Behind the Tarot is an idea, a power that has been influencing humanity and shaping its destiny since the dawning of time. Since man’s earliest beginnings, the impulse within him has been to replicate his own inner nature in form. The images of his earthly existence that he carved and painted as an outward expression of his art were sacred to him as symbols of the formless life within. In time, when human nature began to impose itself on the natural order of creation, man’s connection with his inner reality began to wane. The simplicity of the primitive spirit gave way to the need for more complex models to demonstrate his understanding of life and the universe. The Tarot is such a model.
When western civilisation began to flourish, the gnosis – the original knowledge of man – began to filter through to the great body of learning in the West. This contributed to a burgeoning of scientific investigation and artistic expression, as well as advancement in more esoteric practices such as alchemy and astrology. The Tarot evolved through the need to preserve, in the language of symbols, the knowledge of his origins. The cards appeared for the first time in a version that would be recognisable today, in fourteenth century Europe. Their fundamental message that the truth could be realised through the power of the individual man or woman was in direct conflict with the ruling authority of the day – the church. However, despite the many attempts to outlaw the Tarot since it first appeared, it has survived as a remarkable testimony to man’s creative spirit.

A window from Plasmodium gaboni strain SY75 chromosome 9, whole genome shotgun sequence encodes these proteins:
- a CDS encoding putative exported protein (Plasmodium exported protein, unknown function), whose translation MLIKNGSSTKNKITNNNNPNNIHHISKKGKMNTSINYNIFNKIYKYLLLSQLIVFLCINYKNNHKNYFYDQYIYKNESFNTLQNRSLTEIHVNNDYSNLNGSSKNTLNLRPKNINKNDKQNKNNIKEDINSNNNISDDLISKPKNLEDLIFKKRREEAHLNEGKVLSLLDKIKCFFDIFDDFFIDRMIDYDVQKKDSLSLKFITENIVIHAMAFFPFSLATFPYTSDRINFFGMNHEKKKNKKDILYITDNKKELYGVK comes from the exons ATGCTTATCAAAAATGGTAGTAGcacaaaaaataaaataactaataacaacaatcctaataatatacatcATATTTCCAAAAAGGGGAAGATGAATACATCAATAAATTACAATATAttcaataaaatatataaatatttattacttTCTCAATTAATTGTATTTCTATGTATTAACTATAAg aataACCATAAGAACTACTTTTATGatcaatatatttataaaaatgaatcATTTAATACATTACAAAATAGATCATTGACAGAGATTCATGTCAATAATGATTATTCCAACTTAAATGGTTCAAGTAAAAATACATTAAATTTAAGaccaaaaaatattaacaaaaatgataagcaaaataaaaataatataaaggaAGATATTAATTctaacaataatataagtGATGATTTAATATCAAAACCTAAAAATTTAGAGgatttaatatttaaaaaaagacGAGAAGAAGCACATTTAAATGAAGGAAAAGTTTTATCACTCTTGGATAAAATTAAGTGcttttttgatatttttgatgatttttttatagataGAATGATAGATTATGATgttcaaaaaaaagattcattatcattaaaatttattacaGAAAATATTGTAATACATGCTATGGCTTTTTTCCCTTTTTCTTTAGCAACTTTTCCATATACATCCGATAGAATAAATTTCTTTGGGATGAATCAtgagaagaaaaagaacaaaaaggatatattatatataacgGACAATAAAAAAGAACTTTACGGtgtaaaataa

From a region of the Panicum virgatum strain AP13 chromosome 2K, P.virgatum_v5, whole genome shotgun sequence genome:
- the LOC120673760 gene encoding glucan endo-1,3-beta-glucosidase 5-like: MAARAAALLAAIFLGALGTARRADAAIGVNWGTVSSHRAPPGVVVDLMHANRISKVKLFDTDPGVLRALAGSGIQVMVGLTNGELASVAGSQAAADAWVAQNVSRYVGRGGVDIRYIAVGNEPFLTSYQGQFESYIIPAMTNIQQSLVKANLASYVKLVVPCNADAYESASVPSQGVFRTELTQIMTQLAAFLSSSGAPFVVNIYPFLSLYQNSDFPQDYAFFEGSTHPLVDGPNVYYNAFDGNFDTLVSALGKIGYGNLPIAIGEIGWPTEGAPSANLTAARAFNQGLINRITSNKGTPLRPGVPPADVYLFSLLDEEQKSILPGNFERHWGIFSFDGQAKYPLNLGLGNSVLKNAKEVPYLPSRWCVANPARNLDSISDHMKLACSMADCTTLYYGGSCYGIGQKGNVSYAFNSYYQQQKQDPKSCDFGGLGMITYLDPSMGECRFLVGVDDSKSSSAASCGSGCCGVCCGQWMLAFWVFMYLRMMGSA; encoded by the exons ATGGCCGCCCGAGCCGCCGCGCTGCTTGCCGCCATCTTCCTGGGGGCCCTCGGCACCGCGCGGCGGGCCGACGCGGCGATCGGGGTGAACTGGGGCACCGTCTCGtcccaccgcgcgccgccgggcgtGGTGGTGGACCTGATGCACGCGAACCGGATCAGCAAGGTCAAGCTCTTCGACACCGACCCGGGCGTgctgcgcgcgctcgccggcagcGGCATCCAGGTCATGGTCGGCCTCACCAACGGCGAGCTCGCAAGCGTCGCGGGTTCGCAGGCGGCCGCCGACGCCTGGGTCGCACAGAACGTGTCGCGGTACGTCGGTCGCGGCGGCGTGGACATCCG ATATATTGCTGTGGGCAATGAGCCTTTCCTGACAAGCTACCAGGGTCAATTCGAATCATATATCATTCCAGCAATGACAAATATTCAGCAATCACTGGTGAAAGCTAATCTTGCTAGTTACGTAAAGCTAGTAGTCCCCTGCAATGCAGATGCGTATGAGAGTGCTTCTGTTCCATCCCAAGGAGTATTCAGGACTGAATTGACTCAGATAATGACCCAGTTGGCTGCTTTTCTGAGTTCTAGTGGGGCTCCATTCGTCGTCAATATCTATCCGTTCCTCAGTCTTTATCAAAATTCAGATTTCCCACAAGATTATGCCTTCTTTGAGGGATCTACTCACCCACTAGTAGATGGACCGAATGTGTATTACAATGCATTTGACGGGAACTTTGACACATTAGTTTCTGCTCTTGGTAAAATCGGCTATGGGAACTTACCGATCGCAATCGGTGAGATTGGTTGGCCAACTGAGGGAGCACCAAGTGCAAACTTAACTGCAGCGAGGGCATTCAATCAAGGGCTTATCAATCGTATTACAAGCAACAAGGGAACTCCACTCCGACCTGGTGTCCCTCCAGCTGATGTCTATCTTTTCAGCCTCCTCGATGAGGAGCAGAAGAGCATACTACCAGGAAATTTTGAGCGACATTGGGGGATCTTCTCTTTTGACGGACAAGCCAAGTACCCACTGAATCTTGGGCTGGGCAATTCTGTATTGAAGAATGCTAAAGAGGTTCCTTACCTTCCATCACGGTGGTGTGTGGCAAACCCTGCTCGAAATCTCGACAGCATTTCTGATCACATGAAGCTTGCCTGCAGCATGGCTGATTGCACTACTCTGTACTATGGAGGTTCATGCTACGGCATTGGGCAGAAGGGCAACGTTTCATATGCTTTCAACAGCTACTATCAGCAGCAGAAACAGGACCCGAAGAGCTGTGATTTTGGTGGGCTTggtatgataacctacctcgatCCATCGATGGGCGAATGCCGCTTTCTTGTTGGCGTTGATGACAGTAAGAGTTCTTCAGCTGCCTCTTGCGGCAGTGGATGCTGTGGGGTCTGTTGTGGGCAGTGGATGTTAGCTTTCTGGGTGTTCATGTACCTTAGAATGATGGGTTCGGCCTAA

But what is the purpose of the Tarot today? How can a set of ancient symbols and images of strangely bedecked characters have any significance in this age of super-technology? The Tarot’s enduring appeal lies in the power of symbols and the accessibility of the cards themselves. When a rapport with the symbols has been established the cards act as a mirror, reflecting facets of the psyche that are usually hidden from everyday awareness. This enables those who are sensitive to the inner life to have insights and intimations of the future, for which the Tarot is primarily known. Given sufficient inspiration, the Tarot reader can indeed delve into the mystery of the psyche – yet this is only part of it.
The cards tell a story of a character called the Fool and his mythic journey of self-discovery. Each card symbolises a challenge or encounter which contributes towards his life’s potential. When sufficiently seasoned through the trials of existence, he is ready to begin the epic journey back home – the inner descent back through all that he has been.
To activate the idea of the Tarot, it is imperative to connect with the essence of the symbols by observing how they manifest in your own living experience. As the Fool travels through the Tarot, so do I, the individual man or woman, journey through existence in an endeavour to discover something that is real and enduring. The Fool’s story is the story of us all. See this and you begin to perceive the idea behind the Tarot – and the symbols come to life.